The most reductionist view of a plot is:
Equilibrium > Disturbance > Equilibrium.
Or to reduce it down to two words:
Even trying to subvert it by making your plot:
Is defeated by the fact that you noted down that nothing was what happened. In this world nothing happening is unusual enough to be noteworthy. So you find, in trying to resist the need to "plot" you have accidentally plotted on a meta level.
So plotting, to an extent, is inevitable even if all you are noting in your writing is the unnoteworthy nature of the notes you are writing.
As soon as you leave the arena of "Something" happening, or being satisfied that what you are describing is "something" or a series of "somethings" happening you instantly wander into an area of some permutational difficulty.
For example if your story is:
Something happened and that one complete something was made up of this something and that something happening each of which by themselves would have been less noteworthy than either but not both of these things happening somewhere at some time.
Then already you are playing games with the audience, even if you make the events in your two sub-somethings happen in different time periods on different continents you have still instructed the audience to view these incidents as a diptych. Any smilarities are fair game to be deemed thematic, any differences fair game to be deemed juxtapositional. You as author have spoken and bonded the events together even though there is fundamentally nothing about the events that should naturally connect them.
Any more complex plot is just a nested series of incidents which are inevitably related to one another if only by virtue of being described together in one place.
Much theory can be found about particular deliberate constructions of incidents that are deemed to be aesthetically more pleasant or congruous than others. You should view such assertions as like arguments between people who like impressionism and those who prefer surrealism. Solid structure is skilful application of technique and deliberate non-application of technique is just as valid. Poor application of technique is just as invalid whether you are trying to draw a photo-realistic landscape or a melting clock, to torture the metaphor a little.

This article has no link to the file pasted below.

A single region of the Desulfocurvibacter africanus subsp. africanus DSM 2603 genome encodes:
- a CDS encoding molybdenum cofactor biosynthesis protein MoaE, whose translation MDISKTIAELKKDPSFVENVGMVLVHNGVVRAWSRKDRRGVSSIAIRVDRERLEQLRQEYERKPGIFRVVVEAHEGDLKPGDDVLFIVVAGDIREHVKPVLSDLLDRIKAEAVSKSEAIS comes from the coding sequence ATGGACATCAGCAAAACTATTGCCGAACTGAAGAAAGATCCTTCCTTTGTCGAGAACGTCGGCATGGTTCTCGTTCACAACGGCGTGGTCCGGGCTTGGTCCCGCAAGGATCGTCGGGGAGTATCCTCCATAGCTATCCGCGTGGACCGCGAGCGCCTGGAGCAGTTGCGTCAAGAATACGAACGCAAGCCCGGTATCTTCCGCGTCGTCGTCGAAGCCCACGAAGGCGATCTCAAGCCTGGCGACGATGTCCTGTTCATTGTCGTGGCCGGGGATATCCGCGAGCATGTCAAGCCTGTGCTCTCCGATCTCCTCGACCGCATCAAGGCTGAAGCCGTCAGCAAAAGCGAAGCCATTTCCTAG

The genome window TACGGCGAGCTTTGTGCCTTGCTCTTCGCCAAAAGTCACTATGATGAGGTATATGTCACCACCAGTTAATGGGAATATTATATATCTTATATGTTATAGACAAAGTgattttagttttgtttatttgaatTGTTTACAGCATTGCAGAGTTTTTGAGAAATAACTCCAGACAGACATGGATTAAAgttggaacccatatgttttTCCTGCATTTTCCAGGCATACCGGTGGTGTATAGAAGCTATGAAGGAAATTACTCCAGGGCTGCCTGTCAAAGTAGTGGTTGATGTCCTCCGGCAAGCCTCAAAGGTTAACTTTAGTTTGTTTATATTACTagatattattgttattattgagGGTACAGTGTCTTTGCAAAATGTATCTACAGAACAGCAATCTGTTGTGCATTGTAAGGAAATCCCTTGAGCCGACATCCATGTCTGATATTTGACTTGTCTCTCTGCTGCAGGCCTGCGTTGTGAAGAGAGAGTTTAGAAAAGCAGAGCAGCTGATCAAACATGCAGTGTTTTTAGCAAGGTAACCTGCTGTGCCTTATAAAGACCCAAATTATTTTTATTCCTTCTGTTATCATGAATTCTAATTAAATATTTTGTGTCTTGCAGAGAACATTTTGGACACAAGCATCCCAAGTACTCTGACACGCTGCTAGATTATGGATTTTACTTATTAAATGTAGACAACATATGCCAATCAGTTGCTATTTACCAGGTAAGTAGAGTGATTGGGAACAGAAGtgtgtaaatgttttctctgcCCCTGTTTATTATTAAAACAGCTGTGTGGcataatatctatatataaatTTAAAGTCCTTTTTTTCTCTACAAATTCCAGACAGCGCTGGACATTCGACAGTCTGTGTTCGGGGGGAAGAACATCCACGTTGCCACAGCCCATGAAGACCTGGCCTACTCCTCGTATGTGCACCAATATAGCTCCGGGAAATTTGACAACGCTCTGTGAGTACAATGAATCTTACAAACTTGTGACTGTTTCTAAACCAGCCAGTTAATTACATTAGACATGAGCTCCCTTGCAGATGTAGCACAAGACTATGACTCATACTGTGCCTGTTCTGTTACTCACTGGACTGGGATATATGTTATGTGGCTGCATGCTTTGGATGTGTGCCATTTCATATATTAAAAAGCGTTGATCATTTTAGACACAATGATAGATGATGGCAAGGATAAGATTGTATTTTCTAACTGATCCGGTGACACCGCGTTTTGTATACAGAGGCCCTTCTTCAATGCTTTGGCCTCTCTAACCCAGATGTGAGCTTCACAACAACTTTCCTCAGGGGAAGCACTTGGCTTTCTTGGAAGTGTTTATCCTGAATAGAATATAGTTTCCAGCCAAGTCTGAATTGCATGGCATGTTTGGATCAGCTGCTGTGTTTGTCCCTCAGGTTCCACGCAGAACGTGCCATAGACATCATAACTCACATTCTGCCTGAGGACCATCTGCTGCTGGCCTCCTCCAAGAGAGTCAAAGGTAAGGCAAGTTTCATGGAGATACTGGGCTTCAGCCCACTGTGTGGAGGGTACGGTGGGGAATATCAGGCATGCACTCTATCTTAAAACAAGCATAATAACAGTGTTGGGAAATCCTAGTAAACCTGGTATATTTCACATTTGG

Some people like a fine tuned five act story with impeccably separated rising and falling action. Some people delight in ferreting the hero's journey out of every protagonist's daily routine (or break from such). Some people just like describing people they deem to be "interesting" then putting them all into a situation they deem to be "interesting" and letting them bounce around until they have somehow "resolved".
There isn't a right answer about which is correct.
If you can produce an adequate fictional sentence then a paragraph is just the reproduction of that process a couple of times.
A page is just the paragraph process three to four times.
A chapter is the page repeated a few times.
Taking the average length of a sentence to be about 9 words contructing 6000 interrelated and adequate sentences will get you a novel.
How you plot is personal. For me I like to try to stick to well-worn arcs because I don't feel that I know them thoroughly enough to discard them. Maybe you feel that your writing is not that sort of writing. I am a genre writer and as such I want to be intimately familiar with the "rules" before I break them. I want to be a storyteller, an entertainer, not an artist, more a craftsman. Who you are as a writer is more down to what you want out of the experience. For that reason, until you've thought through your artistic aims a plot is just: